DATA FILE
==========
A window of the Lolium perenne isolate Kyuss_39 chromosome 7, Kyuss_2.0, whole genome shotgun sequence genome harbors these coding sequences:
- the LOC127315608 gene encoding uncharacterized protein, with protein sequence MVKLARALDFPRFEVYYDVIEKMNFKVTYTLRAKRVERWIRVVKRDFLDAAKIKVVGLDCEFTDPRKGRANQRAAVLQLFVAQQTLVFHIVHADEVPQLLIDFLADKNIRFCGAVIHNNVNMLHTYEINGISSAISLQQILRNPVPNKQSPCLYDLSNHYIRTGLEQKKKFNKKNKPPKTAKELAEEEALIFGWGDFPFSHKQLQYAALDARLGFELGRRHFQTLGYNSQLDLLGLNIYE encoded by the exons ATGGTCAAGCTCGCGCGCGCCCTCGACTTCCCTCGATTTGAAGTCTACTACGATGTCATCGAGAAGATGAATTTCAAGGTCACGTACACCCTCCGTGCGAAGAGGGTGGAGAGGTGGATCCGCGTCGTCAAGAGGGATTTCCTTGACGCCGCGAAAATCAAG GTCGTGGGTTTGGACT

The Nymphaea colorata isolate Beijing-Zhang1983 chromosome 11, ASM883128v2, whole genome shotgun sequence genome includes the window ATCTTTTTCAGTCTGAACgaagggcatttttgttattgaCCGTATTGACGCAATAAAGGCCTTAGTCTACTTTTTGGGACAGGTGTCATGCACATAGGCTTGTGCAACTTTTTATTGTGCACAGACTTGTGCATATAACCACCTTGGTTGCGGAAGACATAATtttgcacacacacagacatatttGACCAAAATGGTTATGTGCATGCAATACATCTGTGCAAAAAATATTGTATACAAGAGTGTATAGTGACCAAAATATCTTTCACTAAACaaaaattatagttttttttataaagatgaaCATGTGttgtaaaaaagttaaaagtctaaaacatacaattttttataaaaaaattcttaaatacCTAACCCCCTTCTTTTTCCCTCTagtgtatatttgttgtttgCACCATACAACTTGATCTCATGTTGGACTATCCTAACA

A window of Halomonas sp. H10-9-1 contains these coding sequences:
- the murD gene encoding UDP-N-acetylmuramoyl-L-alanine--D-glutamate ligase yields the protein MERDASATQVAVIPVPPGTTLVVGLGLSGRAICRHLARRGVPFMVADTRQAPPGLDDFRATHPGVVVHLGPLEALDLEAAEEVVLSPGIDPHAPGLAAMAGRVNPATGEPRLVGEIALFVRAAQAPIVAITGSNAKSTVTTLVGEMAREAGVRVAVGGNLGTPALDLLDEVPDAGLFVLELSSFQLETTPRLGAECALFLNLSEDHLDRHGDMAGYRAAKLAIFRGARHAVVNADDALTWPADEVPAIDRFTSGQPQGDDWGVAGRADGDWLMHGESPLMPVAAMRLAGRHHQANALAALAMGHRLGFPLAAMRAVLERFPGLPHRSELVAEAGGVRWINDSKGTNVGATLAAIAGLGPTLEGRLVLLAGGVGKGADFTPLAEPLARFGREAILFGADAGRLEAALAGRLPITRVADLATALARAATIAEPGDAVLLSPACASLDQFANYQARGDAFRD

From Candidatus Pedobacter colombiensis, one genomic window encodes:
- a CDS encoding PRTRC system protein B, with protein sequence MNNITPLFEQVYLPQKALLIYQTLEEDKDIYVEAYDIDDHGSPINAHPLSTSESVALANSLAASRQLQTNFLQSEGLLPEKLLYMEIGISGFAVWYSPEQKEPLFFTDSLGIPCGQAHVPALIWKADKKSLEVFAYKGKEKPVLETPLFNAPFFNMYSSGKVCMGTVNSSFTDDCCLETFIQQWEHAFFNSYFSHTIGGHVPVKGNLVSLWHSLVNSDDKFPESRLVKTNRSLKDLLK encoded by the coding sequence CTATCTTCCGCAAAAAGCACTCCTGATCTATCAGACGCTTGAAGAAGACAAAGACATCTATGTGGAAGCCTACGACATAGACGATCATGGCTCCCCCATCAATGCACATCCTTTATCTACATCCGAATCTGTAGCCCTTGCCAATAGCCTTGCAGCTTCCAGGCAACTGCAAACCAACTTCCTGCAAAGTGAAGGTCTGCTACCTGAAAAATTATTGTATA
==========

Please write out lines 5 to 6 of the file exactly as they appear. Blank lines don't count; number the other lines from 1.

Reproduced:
- the murD gene encoding UDP-N-acetylmuramoyl-L-alanine--D-glutamate ligase yields the protein MERDASATQVAVIPVPPGTTLVVGLGLSGRAICRHLARRGVPFMVADTRQAPPGLDDFRATHPGVVVHLGPLEALDLEAAEEVVLSPGIDPHAPGLAAMAGRVNPATGEPRLVGEIALFVRAAQAPIVAITGSNAKSTVTTLVGEMAREAGVRVAVGGNLGTPALDLLDEVPDAGLFVLELSSFQLETTPRLGAECALFLNLSEDHLDRHGDMAGYRAAKLAIFRGARHAVVNADDALTWPADEVPAIDRFTSGQPQGDDWGVAGRADGDWLMHGESPLMPVAAMRLAGRHHQANALAALAMGHRLGFPLAAMRAVLERFPGLPHRSELVAEAGGVRWINDSKGTNVGATLAAIAGLGPTLEGRLVLLAGGVGKGADFTPLAEPLARFGREAILFGADAGRLEAALAGRLPITRVADLATALARAATIAEPGDAVLLSPACASLDQFANYQARGDAFRD

From Candidatus Pedobacter colombiensis, one genomic window encodes: